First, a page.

Cartography is iterations of infographics. Sometimes es ist schwer to distinguish between the two.
I am sure you will find the niche you are looking for. I wish I could point you to it!
great to have found such a big and well-visited forum with so many active members!
I'm a student of Geoinformatics in Germany and have been thinking about possible occupations after my studies.
I have found that cartography is probably the most interesting subject where I would like to be working in the future.
However, I'm much more interested in the cartography of human-based factors and geoobjects (objects created by man), rather than the whole eco-environmental, geological and land-survey stuff.
That means I'm not really into geoprocessing of satellite imagery (spectral analysis etc.) for some federal environmentalist purpose or so, or creating those federal mass product maps for general public under some federal institution that generally produces just a new version of the same standardized map every year, with detailed prescription on how it is to be produced, leaving practically no special choices for the mapmaker...
No, I'm into producing SPECIAL maps, not just the ones you find in every standard atlas, but the ones that display very high levels of my own individual styling choice, from the choice of color, texture, choice of map elements, symbols, arrangements of the elements, line styles, visual aestetics and so on.
One of my recent ideas is creating historic antique maps of the geopolitical and economic situation during the era of the British Empire. You will find dozens of really beautiful antique maps if you just google "antique maps", only that those ones are just scans of hand-drawn maps from the olden days.
Now, I'm not against the style of the maps from the olden days, to the contrary, I so much love them, but how about displaying historical data available TODAY from those times in an antique map style? You know, the kind of maps those people would have loved to draw if they had had all that data back then, but couldn't? That would surely be an enjoyable experience, as opposed to those spartanic and dry history-book maps we have today.
Well, unfortunately the HIS-GIS team in the U.K. isn't looking for such a thing at the moment according to my recent inquiry and the answer I got. And I have found it hard to find some team that is really dedicated to that stuff. And without some really significant data-providing basis (history institutions etc.), such an undertaking is pretty useless :-(
But this idea of mine was just to demonstrate an example of how the artistic element of mapmaking could be really getting a focus in such a profession.
So what I'm asking here is basically:
Who of you is professionally employed in the mapmaking business with a lot of free artistic choices in the course of the production in his maps, and also, with focus mainly on civil cartography (displaying of mainly anthropogenous factors rather than just mapping the natural environment)? Or is this more-or-less a freelance-occupation to go in addition to some "real" employment? Where exactly can I expect being employed and enjoying such a high level of creativity in mapmaking? Or is it better not to hope for such professional freedom for a living?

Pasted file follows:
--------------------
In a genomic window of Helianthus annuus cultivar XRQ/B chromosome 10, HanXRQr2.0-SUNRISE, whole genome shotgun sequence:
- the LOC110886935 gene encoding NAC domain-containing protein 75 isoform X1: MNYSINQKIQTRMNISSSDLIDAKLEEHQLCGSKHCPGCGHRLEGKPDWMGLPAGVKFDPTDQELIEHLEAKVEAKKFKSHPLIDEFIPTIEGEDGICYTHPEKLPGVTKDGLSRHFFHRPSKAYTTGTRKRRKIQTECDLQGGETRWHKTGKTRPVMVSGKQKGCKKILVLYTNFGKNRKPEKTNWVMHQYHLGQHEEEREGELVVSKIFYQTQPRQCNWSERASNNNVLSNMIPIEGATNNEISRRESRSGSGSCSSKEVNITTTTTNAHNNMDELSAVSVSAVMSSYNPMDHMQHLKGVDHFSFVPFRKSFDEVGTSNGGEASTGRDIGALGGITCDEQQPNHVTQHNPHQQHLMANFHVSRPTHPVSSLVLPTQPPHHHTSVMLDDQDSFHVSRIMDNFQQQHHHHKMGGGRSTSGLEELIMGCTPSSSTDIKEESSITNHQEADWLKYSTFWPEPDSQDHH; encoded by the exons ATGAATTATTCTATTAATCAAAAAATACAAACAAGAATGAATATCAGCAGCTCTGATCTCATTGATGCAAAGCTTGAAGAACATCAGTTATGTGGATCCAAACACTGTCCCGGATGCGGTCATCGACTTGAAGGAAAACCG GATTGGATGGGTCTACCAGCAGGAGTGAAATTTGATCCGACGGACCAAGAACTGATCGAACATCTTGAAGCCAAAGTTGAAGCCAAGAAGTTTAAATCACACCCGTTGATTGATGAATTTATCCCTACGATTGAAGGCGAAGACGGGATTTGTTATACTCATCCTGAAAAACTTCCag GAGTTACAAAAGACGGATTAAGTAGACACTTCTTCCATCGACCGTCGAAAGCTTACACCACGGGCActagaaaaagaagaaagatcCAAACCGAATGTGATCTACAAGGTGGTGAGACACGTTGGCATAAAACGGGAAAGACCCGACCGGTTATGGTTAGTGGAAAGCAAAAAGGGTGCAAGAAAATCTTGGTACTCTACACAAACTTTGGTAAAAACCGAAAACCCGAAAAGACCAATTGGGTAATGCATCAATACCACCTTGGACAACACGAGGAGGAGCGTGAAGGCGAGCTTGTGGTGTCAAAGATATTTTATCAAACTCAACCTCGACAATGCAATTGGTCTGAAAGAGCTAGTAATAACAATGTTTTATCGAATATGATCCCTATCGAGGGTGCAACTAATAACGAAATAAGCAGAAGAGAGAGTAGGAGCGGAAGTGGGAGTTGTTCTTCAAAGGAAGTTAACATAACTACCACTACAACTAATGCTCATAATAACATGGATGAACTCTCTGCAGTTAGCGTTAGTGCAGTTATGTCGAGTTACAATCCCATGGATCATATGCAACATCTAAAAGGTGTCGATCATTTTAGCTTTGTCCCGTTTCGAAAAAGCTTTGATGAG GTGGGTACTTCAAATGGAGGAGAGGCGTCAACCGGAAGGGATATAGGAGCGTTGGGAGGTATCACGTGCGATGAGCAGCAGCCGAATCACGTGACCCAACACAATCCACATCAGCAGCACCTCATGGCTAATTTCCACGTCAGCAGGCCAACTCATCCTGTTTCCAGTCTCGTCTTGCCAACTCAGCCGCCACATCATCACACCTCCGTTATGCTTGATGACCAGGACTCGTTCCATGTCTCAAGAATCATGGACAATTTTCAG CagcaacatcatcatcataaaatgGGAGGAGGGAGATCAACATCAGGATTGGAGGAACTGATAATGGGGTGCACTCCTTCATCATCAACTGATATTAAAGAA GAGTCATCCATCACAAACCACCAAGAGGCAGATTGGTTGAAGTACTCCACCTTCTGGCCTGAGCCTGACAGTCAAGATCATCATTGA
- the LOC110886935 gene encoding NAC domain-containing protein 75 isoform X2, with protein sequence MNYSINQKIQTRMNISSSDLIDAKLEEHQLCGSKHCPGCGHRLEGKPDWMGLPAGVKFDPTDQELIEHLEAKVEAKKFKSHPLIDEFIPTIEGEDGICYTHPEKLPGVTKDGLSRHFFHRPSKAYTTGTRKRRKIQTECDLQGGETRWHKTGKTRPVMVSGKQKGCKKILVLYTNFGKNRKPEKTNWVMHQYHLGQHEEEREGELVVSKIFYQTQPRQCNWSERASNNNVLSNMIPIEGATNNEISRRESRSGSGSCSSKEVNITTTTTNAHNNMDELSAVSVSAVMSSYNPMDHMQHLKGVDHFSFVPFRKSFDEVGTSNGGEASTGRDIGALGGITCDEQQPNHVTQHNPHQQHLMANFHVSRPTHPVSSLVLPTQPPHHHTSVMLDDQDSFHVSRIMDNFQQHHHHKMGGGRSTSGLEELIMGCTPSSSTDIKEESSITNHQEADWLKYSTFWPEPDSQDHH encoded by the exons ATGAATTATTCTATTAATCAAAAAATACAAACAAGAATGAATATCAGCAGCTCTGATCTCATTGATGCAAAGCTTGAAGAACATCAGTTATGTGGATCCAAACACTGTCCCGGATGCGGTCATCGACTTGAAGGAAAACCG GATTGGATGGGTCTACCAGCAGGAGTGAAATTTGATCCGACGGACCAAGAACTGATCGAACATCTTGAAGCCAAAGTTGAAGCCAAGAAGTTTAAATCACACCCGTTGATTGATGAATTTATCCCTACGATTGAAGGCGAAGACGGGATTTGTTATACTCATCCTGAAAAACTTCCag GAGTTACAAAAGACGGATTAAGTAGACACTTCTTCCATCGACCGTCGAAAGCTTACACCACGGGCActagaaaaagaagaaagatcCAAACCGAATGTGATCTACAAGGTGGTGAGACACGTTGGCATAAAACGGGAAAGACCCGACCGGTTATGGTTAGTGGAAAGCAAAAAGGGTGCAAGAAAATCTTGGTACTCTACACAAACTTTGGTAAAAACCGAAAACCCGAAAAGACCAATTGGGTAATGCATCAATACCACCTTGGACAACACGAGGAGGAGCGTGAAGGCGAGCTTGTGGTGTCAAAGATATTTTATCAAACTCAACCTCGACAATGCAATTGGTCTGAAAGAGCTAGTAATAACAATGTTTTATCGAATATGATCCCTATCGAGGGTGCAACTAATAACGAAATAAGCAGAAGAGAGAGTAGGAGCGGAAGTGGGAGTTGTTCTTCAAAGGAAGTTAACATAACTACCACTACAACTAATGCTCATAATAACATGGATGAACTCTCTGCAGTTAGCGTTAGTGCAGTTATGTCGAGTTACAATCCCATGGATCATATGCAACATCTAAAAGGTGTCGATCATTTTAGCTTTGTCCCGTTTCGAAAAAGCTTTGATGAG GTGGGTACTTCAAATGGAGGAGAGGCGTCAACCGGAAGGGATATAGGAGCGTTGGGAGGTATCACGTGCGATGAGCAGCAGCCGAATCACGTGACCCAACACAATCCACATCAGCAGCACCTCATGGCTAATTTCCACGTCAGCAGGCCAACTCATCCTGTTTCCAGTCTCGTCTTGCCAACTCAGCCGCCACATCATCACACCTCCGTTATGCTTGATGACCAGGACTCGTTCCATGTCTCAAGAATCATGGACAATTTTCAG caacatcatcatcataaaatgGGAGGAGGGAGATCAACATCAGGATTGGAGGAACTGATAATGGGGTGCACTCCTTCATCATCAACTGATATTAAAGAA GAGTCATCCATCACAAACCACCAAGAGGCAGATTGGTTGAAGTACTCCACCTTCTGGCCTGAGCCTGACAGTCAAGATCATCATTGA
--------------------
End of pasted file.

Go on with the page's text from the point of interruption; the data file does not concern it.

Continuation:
Thanks in advance,
Professionals working with maps, we have a few here.
HandsomeRob, who doesn't visit all that often - several times a year I suppose, works for a US company who does maps for many US companies including National Geographic (I believe), if you find his maps, they look very much like something out of National Geographic.
Finally, a new map.
Go to the Finished Maps Forum, he's got lots more of this style.
We've got another more recent pro who is from Greenland and is working as a geographer for an Australian mapping company - can't think of his name though...! A new member from earlier this year.
Plus a few GIS people as members too, a few civil engineers and architects too.
The rest of us "pros" are just hack artists getting commissions for various small RPG publishers or are into self publishing - Turgenev, Torstan, myself and quite a few others.
I see mapping as a dying industry, however. The GIS industry is getting smaller, not growing. More and more such activity is done by computers. Still there are great examples of mapping as art in the world, even outside the Guild.
I wish you luck in your pursuit of a career in infographics. As Toff said, I don't know where I could point you to find what you're looking for.
Hello, I am new here and this is my first post. Right now I am involved in a team that creates GIS for public transportation systems in a major city.
But I want to make maps. I totally understand Marvin, and I want to do the same thing as he describes in his posts.
I hope we can find a job (or maybe build our own company?) that will allow us to do the maps we want to do. Please give me a heads up if anything comes up?
Thank you so much.
But...computers are great for crunching data. Computers are bad at simplifying data and portraying information. Computers are to blame for the number of bad presentations in existence, as they simplify the "how" so much people cease to focus on the what.
I think there will always a market for individuals who can take all that GIS data and turn it into clear information (a la Tufte). This, I think is the key role for people interested in the field.
My tutorials: Using GIMP to Create an Artistic Regional Map ~ All My Tutorials
My GIMP Scripts: Rotating Brush ~ Gradient from Image ~ Mosaic Tile Helper ~ Random Density Map ~ Subterranean Map Prettier ~ Tapered Stroke Path ~ Random Rotate Floating Layer ~ Batch Image to Pattern ~ Better Seamless Tiles ~ Tile Shuffle ~ Scale Pattern ~ Grid of Guides ~ Fractalize path ~ Label Points
My Maps: Finished Maps ~ Challenge Entries ~ My Portfolio: www.cartocopia.com
Thanks, I have just come across a lot of new things within the last few hours...this world is so full of opportunities :-D
As for mapping, I would agree if you are talking about standardized serialized products such as national maps issued by federal institutions. But for the private sector? Space is such an unlimited dimension, you can look at what is known to us about the universe down to each building or park in it, the possibilities of what can be mapped is limitless and impossible to exhaust. The only question is the question of interest, especially interest on the demand side.